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Moving by Jenny Eclair



Moving by Jenny Eclair begins with our introduction to Edwina. It is the present time and, now in her late 70s Edwina is planning to sell her house. The house she has lived in all of her adult life, where she raised her children. Where she now lives alone. The house that is now too big, a house she cannot possibly maintain. It is all too much. I know how she feels! Anyone still living in the family home after the family has gone may feel the same. Edwina’s house also holds so much sadness.  There are unused rooms, there is clutter. Edwina herself looks in the mirror and knows it is time to go.

As Edwina shows the house to the listing agent, she re-visits the life she lived in this house. We learn about her first marriage, her children. Her second marriage. We know that something happened that caused her great grief. We know that other people really never know what happens in a family, or the things that happen in a house where a family has lived. The conversations around the dinner table, the slammed doors, the celebrations, the love, the worry – family life.

It is now time for this house to be passed on to another family who will make their own lives there, as did all of those came before.

At the beginning of this book I was reminded of the television series Midsomer Murders – as many episodes begin with someone out walking a dog and coming upon a couple “having it off” in the woods. Well, contemporary British fiction is much the same – no prudery here. There is a good deal of sex – some happy, and some not so much.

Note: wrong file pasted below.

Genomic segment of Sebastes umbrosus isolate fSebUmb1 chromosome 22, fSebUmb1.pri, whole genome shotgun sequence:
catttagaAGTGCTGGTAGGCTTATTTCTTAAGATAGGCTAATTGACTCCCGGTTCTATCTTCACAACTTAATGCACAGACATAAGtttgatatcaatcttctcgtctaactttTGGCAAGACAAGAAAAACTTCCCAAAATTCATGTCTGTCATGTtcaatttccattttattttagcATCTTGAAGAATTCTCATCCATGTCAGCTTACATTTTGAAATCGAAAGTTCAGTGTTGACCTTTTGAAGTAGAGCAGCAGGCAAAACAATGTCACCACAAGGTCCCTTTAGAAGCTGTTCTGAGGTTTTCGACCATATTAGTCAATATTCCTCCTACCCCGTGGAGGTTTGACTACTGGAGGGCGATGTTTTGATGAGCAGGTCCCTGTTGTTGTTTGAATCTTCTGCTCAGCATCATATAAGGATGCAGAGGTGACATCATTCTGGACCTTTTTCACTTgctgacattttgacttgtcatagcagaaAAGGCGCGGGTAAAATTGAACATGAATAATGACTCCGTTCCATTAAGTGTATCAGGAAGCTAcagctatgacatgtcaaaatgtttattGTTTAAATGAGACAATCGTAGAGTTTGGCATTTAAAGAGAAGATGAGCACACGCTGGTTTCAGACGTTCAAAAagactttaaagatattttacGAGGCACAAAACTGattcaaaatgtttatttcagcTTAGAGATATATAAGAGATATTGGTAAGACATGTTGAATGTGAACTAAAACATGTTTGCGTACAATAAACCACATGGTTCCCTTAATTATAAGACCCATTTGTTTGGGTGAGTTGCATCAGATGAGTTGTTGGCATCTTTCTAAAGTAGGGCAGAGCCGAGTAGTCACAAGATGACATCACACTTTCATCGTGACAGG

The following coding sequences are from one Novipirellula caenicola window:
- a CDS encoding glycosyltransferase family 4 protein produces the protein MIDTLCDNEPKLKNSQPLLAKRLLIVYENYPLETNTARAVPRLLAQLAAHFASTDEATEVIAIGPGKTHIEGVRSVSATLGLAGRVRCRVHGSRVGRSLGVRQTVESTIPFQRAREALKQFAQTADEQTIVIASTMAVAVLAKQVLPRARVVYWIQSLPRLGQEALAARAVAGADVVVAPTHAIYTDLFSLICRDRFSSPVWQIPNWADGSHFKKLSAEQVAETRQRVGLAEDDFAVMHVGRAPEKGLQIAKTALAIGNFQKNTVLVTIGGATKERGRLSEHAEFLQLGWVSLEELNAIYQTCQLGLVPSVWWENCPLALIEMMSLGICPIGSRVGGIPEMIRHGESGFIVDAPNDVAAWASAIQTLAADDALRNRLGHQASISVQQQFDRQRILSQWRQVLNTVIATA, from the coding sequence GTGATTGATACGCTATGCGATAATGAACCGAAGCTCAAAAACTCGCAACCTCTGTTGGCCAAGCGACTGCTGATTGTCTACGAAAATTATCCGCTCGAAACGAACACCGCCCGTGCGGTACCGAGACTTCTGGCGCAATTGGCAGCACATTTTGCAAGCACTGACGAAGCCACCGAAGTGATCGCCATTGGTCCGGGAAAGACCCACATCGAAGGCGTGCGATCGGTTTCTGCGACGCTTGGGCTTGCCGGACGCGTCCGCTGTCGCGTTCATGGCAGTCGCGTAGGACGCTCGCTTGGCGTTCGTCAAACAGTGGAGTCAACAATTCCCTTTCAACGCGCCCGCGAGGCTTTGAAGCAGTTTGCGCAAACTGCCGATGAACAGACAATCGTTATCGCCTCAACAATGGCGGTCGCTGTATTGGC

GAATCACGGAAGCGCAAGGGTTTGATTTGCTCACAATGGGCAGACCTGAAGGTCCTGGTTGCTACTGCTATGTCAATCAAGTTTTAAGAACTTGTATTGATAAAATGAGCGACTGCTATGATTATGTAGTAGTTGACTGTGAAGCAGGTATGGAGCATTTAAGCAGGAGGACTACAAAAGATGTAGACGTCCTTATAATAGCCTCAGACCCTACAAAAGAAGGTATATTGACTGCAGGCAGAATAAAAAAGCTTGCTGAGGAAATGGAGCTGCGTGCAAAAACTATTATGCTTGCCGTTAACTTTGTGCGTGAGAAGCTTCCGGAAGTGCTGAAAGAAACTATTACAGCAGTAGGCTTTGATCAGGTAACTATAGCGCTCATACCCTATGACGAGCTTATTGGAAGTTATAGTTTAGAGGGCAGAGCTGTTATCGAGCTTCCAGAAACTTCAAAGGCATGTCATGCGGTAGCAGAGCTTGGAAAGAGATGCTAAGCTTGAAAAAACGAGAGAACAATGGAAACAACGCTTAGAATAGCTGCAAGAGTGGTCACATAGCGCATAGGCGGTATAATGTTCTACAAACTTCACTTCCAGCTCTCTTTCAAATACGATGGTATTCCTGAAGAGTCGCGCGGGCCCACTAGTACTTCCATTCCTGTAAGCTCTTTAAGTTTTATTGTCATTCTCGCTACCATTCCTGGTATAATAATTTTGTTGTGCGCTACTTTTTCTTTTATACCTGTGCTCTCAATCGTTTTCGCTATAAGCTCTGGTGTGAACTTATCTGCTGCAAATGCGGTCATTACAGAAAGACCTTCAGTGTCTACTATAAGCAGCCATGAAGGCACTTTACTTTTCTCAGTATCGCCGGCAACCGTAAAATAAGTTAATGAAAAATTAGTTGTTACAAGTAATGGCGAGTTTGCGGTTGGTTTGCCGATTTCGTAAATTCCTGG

The first third of the novel reveals Edwina’s memories, as room by room we witness the life she and her husbands lived in this house with their children. Happy times and not so happy times. I’m thinking this is a sort of Bridget Jones Diary for old people.

Then it changes when we meet Fern, a drama student in Manchester. It is 1980. Fern meets Edwina’s son, Charlie, and life happens. What the parents don’t know. Everyone’s family, really, is full of secrets – the secrets parents keep from the children, the secrets children keep from the parents.  Some of them will be revealed.

This is a novel about family. Relationships between siblings, parents and children. The characters are British, upper crust or close. Boarding schools, expectations. It is about the maturity that comes with age, to some sooner than others. It is about accepting responsibility, about making right what can be made right. It is about forgiveness. It’s about life.

“So much happens in a life time, all those split second decisions that can end in tears.” writes Jenny Eclair. There are a lot of tears in this novel – some of them may be yours. You won’t be able to put it down.

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